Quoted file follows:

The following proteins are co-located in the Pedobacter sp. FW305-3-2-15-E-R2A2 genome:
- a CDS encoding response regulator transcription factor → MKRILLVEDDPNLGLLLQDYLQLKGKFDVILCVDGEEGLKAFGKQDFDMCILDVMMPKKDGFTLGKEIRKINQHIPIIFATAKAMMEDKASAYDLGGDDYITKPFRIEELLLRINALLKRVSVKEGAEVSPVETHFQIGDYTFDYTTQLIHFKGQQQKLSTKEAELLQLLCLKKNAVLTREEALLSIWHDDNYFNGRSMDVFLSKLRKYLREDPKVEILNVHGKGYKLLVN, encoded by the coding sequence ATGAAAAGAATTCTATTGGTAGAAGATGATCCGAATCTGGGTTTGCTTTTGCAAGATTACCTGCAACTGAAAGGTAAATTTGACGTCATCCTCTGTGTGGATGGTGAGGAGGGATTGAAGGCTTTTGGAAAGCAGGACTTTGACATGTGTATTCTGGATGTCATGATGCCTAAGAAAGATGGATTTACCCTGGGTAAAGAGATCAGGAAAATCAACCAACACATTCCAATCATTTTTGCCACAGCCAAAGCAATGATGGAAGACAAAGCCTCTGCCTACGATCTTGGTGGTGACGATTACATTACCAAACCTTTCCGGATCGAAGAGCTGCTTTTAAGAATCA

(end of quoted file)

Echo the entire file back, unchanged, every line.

The following proteins are co-located in the Pedobacter sp. FW305-3-2-15-E-R2A2 genome:
- a CDS encoding response regulator transcription factor → MKRILLVEDDPNLGLLLQDYLQLKGKFDVILCVDGEEGLKAFGKQDFDMCILDVMMPKKDGFTLGKEIRKINQHIPIIFATAKAMMEDKASAYDLGGDDYITKPFRIEELLLRINALLKRVSVKEGAEVSPVETHFQIGDYTFDYTTQLIHFKGQQQKLSTKEAELLQLLCLKKNAVLTREEALLSIWHDDNYFNGRSMDVFLSKLRKYLREDPKVEILNVHGKGYKLLVN, encoded by the coding sequence ATGAAAAGAATTCTATTGGTAGAAGATGATCCGAATCTGGGTTTGCTTTTGCAAGATTACCTGCAACTGAAAGGTAAATTTGACGTCATCCTCTGTGTGGATGGTGAGGAGGGATTGAAGGCTTTTGGAAAGCAGGACTTTGACATGTGTATTCTGGATGTCATGATGCCTAAGAAAGATGGATTTACCCTGGGTAAAGAGATCAGGAAAATCAACCAACACATTCCAATCATTTTTGCCACAGCCAAAGCAATGATGGAAGACAAAGCCTCTGCCTACGATCTTGGTGGTGACGATTACATTACCAAACCTTTCCGGATCGAAGAGCTGCTTTTAAGAATCA